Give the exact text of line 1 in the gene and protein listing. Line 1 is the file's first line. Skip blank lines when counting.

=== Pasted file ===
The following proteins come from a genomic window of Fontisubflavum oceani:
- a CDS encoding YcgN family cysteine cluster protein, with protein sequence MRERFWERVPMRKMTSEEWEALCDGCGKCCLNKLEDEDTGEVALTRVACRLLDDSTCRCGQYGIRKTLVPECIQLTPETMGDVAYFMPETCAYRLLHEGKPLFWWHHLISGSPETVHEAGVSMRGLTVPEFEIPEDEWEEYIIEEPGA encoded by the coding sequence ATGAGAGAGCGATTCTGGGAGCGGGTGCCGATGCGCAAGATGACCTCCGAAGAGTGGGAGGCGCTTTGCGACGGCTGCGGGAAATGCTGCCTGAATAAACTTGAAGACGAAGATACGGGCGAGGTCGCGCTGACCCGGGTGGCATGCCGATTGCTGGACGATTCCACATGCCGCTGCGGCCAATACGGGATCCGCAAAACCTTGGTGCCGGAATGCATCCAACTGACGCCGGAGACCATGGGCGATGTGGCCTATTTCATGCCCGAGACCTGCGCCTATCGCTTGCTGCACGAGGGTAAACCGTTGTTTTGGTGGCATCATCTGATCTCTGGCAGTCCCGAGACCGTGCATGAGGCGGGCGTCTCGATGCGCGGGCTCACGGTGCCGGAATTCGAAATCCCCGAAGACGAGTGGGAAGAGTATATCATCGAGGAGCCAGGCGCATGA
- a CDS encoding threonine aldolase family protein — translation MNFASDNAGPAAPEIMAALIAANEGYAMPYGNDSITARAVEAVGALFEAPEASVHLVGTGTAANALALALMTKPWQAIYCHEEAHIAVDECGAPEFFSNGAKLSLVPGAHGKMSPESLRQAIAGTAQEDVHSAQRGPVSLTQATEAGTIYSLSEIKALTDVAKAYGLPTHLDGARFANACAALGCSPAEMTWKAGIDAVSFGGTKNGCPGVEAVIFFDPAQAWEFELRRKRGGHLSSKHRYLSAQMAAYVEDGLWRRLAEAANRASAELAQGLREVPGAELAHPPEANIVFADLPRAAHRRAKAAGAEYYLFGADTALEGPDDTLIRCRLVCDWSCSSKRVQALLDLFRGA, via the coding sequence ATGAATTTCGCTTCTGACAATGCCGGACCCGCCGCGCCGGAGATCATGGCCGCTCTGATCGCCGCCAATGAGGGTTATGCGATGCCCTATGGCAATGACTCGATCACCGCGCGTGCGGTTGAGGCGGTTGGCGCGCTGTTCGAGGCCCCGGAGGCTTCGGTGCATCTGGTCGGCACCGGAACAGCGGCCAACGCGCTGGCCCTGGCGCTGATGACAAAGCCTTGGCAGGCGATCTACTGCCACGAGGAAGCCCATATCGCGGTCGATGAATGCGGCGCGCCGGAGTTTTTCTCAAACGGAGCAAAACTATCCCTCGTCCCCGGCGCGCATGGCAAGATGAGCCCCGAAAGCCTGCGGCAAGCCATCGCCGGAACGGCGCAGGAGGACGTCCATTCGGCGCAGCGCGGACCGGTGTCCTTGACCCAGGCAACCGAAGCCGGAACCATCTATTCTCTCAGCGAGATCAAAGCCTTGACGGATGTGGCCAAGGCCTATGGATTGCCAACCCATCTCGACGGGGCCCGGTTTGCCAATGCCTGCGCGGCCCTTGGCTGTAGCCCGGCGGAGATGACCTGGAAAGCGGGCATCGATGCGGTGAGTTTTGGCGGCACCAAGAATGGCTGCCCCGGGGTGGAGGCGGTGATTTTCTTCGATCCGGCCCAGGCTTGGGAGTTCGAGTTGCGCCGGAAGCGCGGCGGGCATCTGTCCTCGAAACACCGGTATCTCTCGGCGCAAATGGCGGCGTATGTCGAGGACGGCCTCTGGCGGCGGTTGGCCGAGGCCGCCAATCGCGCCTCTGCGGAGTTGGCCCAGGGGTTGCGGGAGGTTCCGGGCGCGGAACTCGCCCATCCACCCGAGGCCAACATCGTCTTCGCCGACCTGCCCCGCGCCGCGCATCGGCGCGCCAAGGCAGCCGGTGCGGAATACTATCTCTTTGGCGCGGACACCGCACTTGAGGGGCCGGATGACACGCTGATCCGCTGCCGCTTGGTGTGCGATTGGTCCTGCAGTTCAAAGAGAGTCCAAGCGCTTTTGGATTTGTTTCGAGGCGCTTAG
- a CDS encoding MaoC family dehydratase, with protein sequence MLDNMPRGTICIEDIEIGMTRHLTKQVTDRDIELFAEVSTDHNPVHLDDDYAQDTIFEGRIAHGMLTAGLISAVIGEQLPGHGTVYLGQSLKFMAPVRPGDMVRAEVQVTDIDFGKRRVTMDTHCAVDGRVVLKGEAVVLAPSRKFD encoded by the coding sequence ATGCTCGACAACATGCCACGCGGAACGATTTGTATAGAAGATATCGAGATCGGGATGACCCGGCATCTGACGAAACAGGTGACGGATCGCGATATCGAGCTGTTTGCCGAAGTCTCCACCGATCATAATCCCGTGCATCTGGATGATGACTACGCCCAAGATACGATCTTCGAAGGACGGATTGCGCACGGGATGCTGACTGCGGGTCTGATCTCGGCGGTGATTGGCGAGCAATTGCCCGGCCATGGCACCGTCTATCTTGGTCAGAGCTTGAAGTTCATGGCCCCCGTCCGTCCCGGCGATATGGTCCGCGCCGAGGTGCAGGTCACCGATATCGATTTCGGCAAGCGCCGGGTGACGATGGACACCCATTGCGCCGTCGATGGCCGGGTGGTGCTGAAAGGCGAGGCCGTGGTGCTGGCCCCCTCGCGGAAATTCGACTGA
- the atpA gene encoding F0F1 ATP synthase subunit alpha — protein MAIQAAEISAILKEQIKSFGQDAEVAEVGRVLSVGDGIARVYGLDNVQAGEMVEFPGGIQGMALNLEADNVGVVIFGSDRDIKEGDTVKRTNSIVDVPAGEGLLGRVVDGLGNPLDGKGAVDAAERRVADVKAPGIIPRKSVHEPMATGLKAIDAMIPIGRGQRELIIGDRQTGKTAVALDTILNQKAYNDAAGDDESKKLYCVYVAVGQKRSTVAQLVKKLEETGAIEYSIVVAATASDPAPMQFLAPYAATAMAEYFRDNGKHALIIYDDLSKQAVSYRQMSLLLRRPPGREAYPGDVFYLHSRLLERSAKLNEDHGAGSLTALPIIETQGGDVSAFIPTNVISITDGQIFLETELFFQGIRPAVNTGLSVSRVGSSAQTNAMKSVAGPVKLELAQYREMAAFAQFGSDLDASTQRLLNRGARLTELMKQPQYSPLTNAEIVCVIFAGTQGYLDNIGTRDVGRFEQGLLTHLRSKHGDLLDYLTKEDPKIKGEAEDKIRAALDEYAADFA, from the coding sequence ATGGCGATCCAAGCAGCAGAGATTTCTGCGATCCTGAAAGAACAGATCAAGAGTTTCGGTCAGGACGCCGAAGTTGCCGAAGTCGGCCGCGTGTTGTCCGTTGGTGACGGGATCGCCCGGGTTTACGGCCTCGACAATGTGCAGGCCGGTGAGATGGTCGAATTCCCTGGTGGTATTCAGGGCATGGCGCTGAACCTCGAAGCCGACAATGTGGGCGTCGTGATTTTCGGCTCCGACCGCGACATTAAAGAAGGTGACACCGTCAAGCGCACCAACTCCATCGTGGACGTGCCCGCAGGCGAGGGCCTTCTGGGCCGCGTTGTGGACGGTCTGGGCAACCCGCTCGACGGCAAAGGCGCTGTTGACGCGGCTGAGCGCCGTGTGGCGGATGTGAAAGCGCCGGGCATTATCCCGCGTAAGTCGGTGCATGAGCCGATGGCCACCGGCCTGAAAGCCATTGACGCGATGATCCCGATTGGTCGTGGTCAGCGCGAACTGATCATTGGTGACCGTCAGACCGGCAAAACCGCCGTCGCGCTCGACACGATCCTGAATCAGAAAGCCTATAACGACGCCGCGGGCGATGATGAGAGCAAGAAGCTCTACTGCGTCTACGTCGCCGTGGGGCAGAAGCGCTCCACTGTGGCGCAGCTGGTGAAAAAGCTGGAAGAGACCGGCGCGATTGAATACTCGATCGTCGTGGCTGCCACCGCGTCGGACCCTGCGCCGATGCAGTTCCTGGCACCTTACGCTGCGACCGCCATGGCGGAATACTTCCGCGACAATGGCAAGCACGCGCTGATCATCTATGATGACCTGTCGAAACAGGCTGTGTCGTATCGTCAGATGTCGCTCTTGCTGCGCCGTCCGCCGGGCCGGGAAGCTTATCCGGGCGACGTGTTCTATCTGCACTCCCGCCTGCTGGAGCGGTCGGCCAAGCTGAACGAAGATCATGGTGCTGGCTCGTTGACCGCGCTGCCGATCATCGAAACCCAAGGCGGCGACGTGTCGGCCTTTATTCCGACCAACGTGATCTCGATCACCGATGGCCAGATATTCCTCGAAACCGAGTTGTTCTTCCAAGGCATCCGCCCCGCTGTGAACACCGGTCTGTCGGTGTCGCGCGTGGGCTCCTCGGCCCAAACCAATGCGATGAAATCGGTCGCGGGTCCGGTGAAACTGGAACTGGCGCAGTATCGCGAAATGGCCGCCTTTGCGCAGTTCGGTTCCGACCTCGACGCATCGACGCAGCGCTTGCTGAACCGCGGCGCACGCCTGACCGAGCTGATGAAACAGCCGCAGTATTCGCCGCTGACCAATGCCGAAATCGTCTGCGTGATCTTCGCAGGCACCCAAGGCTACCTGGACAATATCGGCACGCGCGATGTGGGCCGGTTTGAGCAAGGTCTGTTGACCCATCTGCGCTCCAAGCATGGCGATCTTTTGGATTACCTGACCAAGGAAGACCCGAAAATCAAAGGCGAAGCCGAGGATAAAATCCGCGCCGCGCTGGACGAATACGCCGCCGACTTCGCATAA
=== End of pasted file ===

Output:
The following proteins come from a genomic window of Fontisubflavum oceani: